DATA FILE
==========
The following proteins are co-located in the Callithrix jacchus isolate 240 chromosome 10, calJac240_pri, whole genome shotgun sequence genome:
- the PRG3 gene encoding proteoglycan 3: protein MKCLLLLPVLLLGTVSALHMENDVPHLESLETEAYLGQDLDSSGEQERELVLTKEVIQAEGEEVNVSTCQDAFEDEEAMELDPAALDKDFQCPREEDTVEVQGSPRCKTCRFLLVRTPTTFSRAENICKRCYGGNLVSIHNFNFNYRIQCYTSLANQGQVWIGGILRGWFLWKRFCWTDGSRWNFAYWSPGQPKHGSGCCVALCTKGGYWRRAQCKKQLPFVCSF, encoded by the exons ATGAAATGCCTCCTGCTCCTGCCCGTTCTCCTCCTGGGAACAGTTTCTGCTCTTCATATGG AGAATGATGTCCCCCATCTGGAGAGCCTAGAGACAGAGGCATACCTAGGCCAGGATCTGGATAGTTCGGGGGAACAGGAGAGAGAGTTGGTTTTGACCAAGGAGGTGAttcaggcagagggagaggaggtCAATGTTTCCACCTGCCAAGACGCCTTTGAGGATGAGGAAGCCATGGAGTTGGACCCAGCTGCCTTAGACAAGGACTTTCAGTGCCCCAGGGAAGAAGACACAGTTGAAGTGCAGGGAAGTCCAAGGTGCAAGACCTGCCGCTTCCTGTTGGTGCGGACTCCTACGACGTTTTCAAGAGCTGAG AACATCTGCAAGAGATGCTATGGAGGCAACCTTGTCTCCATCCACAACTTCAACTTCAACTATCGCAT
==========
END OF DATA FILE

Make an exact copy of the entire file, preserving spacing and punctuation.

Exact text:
The following proteins are co-located in the Callithrix jacchus isolate 240 chromosome 10, calJac240_pri, whole genome shotgun sequence genome:
- the PRG3 gene encoding proteoglycan 3: protein MKCLLLLPVLLLGTVSALHMENDVPHLESLETEAYLGQDLDSSGEQERELVLTKEVIQAEGEEVNVSTCQDAFEDEEAMELDPAALDKDFQCPREEDTVEVQGSPRCKTCRFLLVRTPTTFSRAENICKRCYGGNLVSIHNFNFNYRIQCYTSLANQGQVWIGGILRGWFLWKRFCWTDGSRWNFAYWSPGQPKHGSGCCVALCTKGGYWRRAQCKKQLPFVCSF, encoded by the exons ATGAAATGCCTCCTGCTCCTGCCCGTTCTCCTCCTGGGAACAGTTTCTGCTCTTCATATGG AGAATGATGTCCCCCATCTGGAGAGCCTAGAGACAGAGGCATACCTAGGCCAGGATCTGGATAGTTCGGGGGAACAGGAGAGAGAGTTGGTTTTGACCAAGGAGGTGAttcaggcagagggagaggaggtCAATGTTTCCACCTGCCAAGACGCCTTTGAGGATGAGGAAGCCATGGAGTTGGACCCAGCTGCCTTAGACAAGGACTTTCAGTGCCCCAGGGAAGAAGACACAGTTGAAGTGCAGGGAAGTCCAAGGTGCAAGACCTGCCGCTTCCTGTTGGTGCGGACTCCTACGACGTTTTCAAGAGCTGAG AACATCTGCAAGAGATGCTATGGAGGCAACCTTGTCTCCATCCACAACTTCAACTTCAACTATCGCAT